Anne Marie Kenneally Issue: Europe II 2011
Article no.: 13
Topic: Connecting tomorrow’s data centre
Author: Anne Marie Kenneally
Title: VP Sales EMEA
Organisation: CommScope
PDF size: 266KB

About author

Anne Marie Kenneally is the Vice President of Sales for Europe, Middle East and Africa (EMEA) for the CommScope Enterprise Solutions Division; she has over 20 years experience in the industry, with a career that began with AT&T. Since then Ms Kenneally has led the Lucent Technologies’ SYSTIMAX enterprise cabling market in UK/Ireland, before becoming Managing Director of the Lucent Technologies SYSTIMAX business in EMEA, and thereafter Vice President of the SYSTIMAX business under Avaya. Ms Kenneally moved to CommScope when it acquired the SYSTIMAX business from Avaya. In addition to her business qualifications from INSEAD, amongst others, Anne Marie Kenneally holds an Honorary Fellowship from the Institute of Sales, Ireland (2005) for her outstanding contribution to the growth of the SYSTIMAX business in the EMEA region.

 

Article abstract

Virtualisation, cloud computing and high-bandwidth services like video-on-demand are already driving organisations to upgrade their networks, some to 100 GbE, to prepare for the coming data traffic onslaught. Organisations would be wise to spend a bit more initially for a more robust upgrade to avoid heavy additional costs and operational turmoil in the future. Upgrades need state-of-the-art intelligent infrastructure solutions to proactively track and monitor data centre activity and regulate network traffic, end-user activities, applications, networking protocols, servers and such.

 

Full Article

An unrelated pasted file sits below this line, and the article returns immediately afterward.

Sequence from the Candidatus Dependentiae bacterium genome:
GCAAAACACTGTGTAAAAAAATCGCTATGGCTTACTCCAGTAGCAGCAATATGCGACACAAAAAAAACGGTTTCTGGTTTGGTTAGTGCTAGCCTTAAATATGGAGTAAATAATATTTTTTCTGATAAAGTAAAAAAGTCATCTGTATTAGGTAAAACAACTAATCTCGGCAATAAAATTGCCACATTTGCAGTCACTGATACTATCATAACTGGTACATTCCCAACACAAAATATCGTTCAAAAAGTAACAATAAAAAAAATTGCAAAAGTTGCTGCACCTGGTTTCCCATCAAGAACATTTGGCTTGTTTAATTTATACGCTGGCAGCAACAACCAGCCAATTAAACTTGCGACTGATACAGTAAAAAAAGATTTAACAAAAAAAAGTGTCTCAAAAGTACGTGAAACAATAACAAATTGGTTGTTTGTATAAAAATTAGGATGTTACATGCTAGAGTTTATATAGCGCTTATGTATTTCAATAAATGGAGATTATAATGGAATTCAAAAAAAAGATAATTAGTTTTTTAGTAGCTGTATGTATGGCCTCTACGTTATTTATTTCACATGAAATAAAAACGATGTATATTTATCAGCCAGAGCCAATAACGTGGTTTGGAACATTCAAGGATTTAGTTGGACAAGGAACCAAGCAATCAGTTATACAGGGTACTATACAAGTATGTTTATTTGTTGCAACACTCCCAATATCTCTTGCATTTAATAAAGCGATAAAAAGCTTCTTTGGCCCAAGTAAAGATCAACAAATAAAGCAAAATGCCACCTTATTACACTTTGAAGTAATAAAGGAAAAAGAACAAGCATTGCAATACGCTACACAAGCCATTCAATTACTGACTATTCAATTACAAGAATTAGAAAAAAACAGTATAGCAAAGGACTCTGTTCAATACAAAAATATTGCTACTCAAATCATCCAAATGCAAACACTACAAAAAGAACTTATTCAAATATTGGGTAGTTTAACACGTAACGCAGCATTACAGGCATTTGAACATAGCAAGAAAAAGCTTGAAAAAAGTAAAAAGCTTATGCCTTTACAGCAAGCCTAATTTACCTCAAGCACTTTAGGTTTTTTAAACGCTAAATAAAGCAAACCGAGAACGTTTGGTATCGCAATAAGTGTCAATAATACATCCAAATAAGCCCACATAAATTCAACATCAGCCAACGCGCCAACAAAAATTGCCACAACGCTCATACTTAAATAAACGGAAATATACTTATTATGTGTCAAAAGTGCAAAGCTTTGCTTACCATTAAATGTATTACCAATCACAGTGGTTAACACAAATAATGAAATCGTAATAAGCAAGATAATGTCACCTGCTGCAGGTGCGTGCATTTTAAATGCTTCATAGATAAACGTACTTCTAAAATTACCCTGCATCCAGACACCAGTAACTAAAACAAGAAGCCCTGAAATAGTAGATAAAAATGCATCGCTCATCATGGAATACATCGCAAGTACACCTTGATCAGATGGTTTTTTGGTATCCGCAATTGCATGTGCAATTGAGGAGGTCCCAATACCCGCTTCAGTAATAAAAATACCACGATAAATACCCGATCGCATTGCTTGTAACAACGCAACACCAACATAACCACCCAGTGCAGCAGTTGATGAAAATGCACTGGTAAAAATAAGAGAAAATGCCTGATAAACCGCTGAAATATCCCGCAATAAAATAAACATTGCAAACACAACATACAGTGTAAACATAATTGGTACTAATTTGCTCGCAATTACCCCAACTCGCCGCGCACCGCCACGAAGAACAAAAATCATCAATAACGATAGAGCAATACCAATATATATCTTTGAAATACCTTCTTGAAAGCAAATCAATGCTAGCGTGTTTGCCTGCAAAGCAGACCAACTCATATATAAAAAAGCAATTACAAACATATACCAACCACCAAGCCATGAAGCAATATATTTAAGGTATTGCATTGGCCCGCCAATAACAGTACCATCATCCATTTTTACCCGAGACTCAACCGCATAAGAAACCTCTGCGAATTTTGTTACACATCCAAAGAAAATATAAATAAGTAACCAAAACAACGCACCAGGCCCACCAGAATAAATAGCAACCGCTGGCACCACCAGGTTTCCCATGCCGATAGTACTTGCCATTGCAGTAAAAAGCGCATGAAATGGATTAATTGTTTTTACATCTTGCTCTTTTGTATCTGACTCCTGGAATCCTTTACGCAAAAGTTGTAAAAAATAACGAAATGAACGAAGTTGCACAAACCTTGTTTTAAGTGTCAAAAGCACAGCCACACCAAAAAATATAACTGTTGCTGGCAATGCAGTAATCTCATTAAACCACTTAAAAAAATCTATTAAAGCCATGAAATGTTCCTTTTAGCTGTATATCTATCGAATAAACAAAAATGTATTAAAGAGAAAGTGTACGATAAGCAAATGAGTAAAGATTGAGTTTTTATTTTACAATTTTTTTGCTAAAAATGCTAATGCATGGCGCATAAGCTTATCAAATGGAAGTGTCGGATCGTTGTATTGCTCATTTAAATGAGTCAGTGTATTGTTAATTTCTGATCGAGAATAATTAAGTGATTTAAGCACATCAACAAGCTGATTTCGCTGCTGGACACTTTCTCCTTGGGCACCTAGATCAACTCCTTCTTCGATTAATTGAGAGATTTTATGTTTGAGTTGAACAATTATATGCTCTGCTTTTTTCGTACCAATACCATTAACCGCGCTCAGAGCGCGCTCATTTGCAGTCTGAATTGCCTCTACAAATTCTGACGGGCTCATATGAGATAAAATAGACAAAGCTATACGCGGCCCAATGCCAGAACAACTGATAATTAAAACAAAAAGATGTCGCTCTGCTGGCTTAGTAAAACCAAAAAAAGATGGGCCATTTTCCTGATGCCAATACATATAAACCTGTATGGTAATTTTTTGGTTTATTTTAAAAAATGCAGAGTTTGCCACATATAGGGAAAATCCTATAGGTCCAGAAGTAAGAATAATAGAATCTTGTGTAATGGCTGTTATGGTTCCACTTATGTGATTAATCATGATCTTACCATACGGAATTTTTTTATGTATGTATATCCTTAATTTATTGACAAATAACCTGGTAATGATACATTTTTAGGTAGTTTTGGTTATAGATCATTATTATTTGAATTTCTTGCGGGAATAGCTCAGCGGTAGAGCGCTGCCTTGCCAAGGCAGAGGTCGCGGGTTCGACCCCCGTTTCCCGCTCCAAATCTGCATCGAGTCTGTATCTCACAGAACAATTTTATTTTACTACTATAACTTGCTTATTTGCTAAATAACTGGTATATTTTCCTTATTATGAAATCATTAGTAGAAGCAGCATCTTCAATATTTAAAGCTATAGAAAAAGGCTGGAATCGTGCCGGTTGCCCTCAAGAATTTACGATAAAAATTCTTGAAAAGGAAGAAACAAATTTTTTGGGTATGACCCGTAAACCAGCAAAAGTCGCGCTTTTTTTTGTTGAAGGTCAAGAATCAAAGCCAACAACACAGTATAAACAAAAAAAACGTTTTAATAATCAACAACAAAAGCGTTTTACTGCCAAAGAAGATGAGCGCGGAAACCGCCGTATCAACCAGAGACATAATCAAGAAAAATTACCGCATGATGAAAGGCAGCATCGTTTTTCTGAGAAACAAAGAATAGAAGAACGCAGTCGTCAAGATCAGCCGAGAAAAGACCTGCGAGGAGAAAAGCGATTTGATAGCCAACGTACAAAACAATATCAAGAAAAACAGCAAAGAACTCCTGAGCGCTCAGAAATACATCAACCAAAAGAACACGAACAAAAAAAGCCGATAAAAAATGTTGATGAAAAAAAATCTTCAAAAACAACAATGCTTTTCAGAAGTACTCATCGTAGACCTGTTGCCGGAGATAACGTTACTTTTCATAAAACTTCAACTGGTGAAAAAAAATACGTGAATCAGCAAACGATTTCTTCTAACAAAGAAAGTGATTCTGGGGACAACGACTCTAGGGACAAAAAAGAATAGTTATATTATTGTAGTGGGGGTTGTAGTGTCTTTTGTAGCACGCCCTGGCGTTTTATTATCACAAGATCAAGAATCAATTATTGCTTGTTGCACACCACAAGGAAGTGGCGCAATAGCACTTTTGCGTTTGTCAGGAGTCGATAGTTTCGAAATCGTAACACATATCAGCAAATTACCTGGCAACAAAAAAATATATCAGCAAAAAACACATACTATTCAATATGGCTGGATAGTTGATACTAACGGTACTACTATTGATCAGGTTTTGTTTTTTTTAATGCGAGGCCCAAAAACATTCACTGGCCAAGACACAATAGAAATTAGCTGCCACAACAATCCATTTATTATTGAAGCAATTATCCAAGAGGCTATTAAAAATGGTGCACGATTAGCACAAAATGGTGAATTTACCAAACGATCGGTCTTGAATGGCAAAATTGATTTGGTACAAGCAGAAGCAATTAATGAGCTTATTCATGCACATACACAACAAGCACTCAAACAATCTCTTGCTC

The amount of data we now consume on a daily basis is truly astronomical. In 2007, IDC estimated that the world’s total digital content was 161 billion gigabytes; by 2009, that figure had reached 487 billion. If our planet’s digital content were now printed and bound into books it would form a stack that would stretch from Earth to Pluto ten times over. Given the surge in consumption of digital information over the last decade, it may come as no surprise that 2010 saw a 50 per cent increase in the amount of data being transferred over the world’s networks. More shocking is Gartner’s recent prediction that the amount of data running across networks may increase to 4400 per cent of current levels by 2020. Nowhere is the pressure of this information overload felt more strongly than by organisations and the IT networks powering them. Over the last decade the demands companies place on their networks and data centres have increased exponentially. Amsterdam’s AMS-IX Internet exchange – one of the largest internet exchange points in the world – recently made the switch to 100 Gigabit Ethernet (GbE) to support a huge increase in capacity. This came in response to seeing traffic double at the exchange every eighteen months and the need to maintain high-speed connectivity, 24/7 availability and unshakable reliability. Since the first publication of the Ethernet standard almost 30 years ago, data rates have rocketed skyward. The 40 and 100 GbE standards, recently ratified by the IEEE 802.3ba committee, are a far cry from the early 10 megabits per second connections of the 1980s; they will become essential by 2015. Virtualisation, cloud computing and high-bandwidth services like video-on-demand are driving the need for increased access network speeds. A recent forecast from Gartner supports this scenario, predicting that fully 50 per cent of workloads will be running on virtual machines by the end of 2012. Networks around Europe are already being upgraded to support these unprecedented levels of data traffic. For example, Verizon recently announced the rollout of a 100 GbE link between Paris and Frankfurt, a portion of the company’s European long-haul network. Given the potent combination of these pressures, the question facing enterprises around the world is not whether to upgrade their data centre infrastructure, but when. Tomorrow’s networks, today Many large enterprises currently operate networks installed about ten years ago and are attempting run applications that weren’t even in existence when the network was originally designed. As the pace of technological development continues, enterprises must look to deploy flexible infrastructure that can keep pace with the future demands of virtualisation and cloud computing. Given the relatively modest cost increase between installing 10 GbE OM3 cabling and 40/100 GbE ready OM4 cabling, enterprises should be deploying higher bandwidth infrastructure now, especially for connections between the access switch and the core of the network in the data centre. Although deploying the most current, forward-looking standard for fibre in the data centre will increase capital expenditure (CapEx), deploying solutions today that will require time-consuming and expensive upgrades in the future is a far less cost-effective strategy in the long-term. Enterprises that do not future-proof their data centres today, will face the need for wholesale upgrades in three to five years that may generate significant downtime. For this reason, organisations should be careful not to reduce their initial CapEx at the cost of greater operational expenditure (OpEx) during the total lifetime of their infrastructure. Purchasing better quality equipment can also reduce the need for on-going maintenance and technical support during a data centre’s lifetime. While the decision to deploy 40/100 GbE connections in the data centre today makes good financial sense, increasing bandwidths also present enterprises with additional concerns. 100 GbE – the cost of downtime As the bandwidth of each individual link in the data centre rises, so does the cost of a connection failure. The huge volumes of data that will soon be running across individual cables will mean that the failure of even one connection can have a significant impact upon a data centre’s overall performance. Unfortunately the rapid increase in network complexity in recent years has produced many more potential points of degradation and failure in data centres – from an accidentally severed cable to a software security false alarm halting all network traffic. While the chances of outages have increased, so too have the negative consequences of downtime. Not only can IT infrastructure failures severely damage your business, it will also negatively impact the businesses of those who depend on you. Reduced network performance can have a significant impact on an organisation’s productivity, corporate image and bottom-line. Infonetics Research has found that the average enterprise loses 3.6 per cent of their annual revenue through network downtime. Without access to essential communications tools and business critical applications, employees are unable to maintain services and customers may look elsewhere. It is essential then that enterprises have the tools in place to proactively track and monitor data centre activity. Businesses are rapidly waking up to the reality that the less efficient methods used in the past for maintaining their networks and tracing faults are no longer adequate. Nevertheless, any system that aims to monitor and control a network faces a considerable challenge, since it must regulate network traffic, end-user activities, applications, networking protocols, servers and network hardware devices. Intelligent infrastructure The answer is Intelligent Infrastructure Solutions (IIS) – systems that provide the missing link between real-time network management tools and the traditionally passive structured cabling infrastructures that connect network devices together. By providing insight into the physical layer, IIS helps IT professionals and network managers ensure the efficiency of their network by providing accurate reports for capacity management; generating real-time alerts to detect, locate and resolve any unauthorised changes within the network; providing automatic discovery and tracking of physical location of devices connected to the network in real-time, and proactively applying changes utilising electronic work orders in support of change management. During the economic downturn of 2009-10, many CIOs had to implement cost-cutting measures in their enterprise ICT architecture. Having deferred or under-spent on infrastructure upgrades, many CIOs now face the issues of supporting faster data rates and improving efficiency with aging or underpowered infrastructure. Yet, because of this need for growth and evolution, enterprises still have the opportunity to implement solutions now that will help them steal a march on their competitors. Gartner recently forecast that over 50 per cent of enterprises will expand their current data centres by the end of 2011 and more than 30 per cent are building new data centres to combat and overcome the capacity challenges ahead. These companies should take advantage of this opportunity to deploy a physical layer infrastructure that can handle the deluge of data and improve system performance across the board. Businesses need to ensure that the foundation is in place to take advantage of next-generation services today – and that foundation is IIS. Organisations unsure about immediately committing to IIS should, at the very least, ensure that their systems are upgradeable. There are now IIS solutions available which offer the ability to either upgrade or retro-fit intelligence into passive network infrastructure, though not all of them offer this for both copper and fibre networks. The need for IIS will only become more pressing as the IT sector continues to evolve and services like cloud computing increase pressure on data centre efficiency. Intelligence is the best solution for these types of environments to keep precise operational control and thus to deliver a seamless service through the cloud. Given that many businesses will soon depend on providing a seamless virtualised service, or utilising such a service, the importance of greater network control and reliability is clear. With these systems in place, enterprises will have well-rehearsed plans in place to recover from system problems, and solutions in place to eliminate the potential for human errors. Systems should also be implemented that automatically plan and schedule maintenance, as this is key to ensuring on-going infrastructure reliability. The adoption of 40 and 100 GbE will create new possibilities for network connectivity – supporting new ways for us to work and interact in homes, offices and enterprises. In order to adapt and thrive in the face of these new possibilities, it’s essential that CIOs ensure their data centres are ready for the future.